In fact, the new inefficiency in the past couple years has been great defensive players with limited offensive value, which is a direct contrast to the big bulky high-walk sluggers that were undervalued in the “Moneyball era.” Versatile defensive players like Ben Zobrist of the Tampa Bay Rays have been locked up to dirt cheap contracts in relation to the value they provide their teams, as opposed to sluggers like Ryan Howard of the Phillies being drastically overpaid.
And of course, all that said, in a few years, there will be a new market inefficiency, and whoever finds it first will be whoever gains the edge.
Now you’re probably thinking, how does this relate to Pokémon?
It relates PERFECTLY to Pokémon because the last couple of years, the competitive Pokémon scene went through a very similar transformation to baseball’s statistical revolution.
Four years ago, when I last played before this season, I was the owner of an 82% win rate, one of the best in the history of the game. I was able to do this because at the time, most players didn’t fully understand the importance of consistency, and I leveraged that lack of knowledge into repeated X-0 and X-1 tournament wins.
pokemon-paradijs.comMy deck choices back then were always setup decks that had end game power, but I devoted all of the deck space to make them as freakishly consistent as possible. I felt like I was able to set up, I would win a game, so everything revolved around the speed and frequency of that setup over multiple games.
The lack of knowledge regarding constructing a Trainer engine came to a crescendo with the “TRUK Engine” gag myself and some other top players played on PokéGym, causing many people to go crazy trying to figure out the contents of a non-existent “universal Trainer engine.”
One of the biggest jumps in competitiveness a player could make in that era, was when they realized how and when to utilize deck space for consistency, and they usually saw their tournament results shoot up in the process. Essentially, consistency was the “market inefficiency” in Pokémon that good players were constantly taking advantage of!
Today’s game is drastically different however. With the opening up of Pokémon strategy forums and websites such as SixPrizes and HeyTrainer, nowadays everyone has the knowledge and resources to build a consistent trainer engine, and have a deck that runs consistently. It has become a buzz-word of sorts, in which I hear players of all levels using the word and talking about it when building or discussing their decks.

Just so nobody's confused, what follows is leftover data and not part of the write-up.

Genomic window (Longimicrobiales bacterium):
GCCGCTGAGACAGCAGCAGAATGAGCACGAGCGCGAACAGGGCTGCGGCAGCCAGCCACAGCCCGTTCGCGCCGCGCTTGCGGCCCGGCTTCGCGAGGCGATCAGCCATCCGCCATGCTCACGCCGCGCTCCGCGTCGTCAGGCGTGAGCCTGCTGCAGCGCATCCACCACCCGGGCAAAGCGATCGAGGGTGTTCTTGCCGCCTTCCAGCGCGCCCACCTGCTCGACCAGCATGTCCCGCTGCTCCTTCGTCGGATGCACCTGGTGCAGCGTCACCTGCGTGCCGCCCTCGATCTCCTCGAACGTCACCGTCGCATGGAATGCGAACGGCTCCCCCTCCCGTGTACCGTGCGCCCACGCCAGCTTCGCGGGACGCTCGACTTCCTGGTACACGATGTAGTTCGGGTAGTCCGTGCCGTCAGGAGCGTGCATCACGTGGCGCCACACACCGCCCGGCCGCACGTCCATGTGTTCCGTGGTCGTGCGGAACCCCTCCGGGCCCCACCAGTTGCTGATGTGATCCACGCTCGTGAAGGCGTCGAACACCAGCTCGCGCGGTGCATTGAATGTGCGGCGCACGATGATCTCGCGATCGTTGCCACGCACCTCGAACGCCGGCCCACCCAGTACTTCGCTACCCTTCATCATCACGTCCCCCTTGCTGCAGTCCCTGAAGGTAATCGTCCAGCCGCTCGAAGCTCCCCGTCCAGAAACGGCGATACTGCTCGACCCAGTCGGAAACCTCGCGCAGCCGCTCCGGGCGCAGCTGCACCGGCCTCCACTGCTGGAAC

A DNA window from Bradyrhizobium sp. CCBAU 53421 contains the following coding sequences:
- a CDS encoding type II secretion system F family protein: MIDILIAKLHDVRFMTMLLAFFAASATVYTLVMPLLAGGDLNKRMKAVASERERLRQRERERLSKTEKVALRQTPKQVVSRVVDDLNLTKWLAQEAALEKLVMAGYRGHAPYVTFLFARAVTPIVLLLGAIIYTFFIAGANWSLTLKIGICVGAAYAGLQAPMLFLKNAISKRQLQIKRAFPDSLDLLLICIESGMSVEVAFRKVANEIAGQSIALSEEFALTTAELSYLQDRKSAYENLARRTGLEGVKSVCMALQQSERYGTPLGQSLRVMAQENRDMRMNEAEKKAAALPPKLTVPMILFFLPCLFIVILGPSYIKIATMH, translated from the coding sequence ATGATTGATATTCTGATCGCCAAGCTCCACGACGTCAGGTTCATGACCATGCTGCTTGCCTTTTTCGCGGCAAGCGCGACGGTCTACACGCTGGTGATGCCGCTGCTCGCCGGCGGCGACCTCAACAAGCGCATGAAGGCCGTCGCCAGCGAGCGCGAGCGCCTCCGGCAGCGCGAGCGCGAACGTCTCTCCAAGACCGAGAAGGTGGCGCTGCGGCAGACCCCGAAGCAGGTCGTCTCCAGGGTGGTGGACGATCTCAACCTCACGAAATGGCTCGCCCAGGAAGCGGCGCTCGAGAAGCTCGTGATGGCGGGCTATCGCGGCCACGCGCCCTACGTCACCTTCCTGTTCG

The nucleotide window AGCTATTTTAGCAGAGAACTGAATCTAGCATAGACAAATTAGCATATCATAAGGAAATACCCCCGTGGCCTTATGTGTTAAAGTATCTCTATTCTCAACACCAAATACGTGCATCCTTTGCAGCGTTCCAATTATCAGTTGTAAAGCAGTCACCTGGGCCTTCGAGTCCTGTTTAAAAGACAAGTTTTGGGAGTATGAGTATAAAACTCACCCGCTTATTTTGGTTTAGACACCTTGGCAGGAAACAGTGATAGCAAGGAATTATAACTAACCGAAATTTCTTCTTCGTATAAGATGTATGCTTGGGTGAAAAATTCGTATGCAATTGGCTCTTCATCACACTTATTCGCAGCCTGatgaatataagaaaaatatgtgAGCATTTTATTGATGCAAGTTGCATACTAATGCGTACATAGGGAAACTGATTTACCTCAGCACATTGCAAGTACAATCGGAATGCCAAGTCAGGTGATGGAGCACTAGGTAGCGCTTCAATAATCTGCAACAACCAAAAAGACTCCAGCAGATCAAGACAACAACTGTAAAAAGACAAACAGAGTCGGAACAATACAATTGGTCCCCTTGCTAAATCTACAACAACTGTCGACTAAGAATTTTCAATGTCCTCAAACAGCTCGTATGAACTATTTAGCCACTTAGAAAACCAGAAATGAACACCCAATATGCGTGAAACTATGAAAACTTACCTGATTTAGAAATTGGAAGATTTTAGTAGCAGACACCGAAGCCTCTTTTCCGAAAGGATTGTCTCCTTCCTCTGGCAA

You have new players who haven’t played a tournament in their life showing up for States and talking about how they think they can make their deck more consistent. Due to this factor, most decks you will face will be consistent and you cannot simply win tournaments on a regular basis simply by having a deck that does what it’s supposed to do consistently, like you could in the past.
In other words, extensive knowledge of consistency is no longer as much of an advantage, just like awareness of OBP doesn’t give a big edge to baseball teams anymore.
Keep in mind that I’m NOT trying to say that consistency is not important anymore – it is still the most important thing you need to keep in mind when building a deck. What I am saying is everybody knows that now, and what this means is to get to the top and stay there, players need to find other ways to gain an edge in other ways given your limited deck space. What it really means is consistency is not longer a market inefficiency, just like OBP stopped being one when everyone caught on.
The Different Sides of Value
pokemon-paradijs.comThe biggest mistake I see people making right now is not taking an impartial view of the value a certain card adds or subtracts to a deck. They usually only see what they want to see, whether it be positive or negative, and make their decision only based on what they see in front of them. I call this effect “tunnel vision,” and it is something even the best of us subconsciously do sometimes – it’s human nature.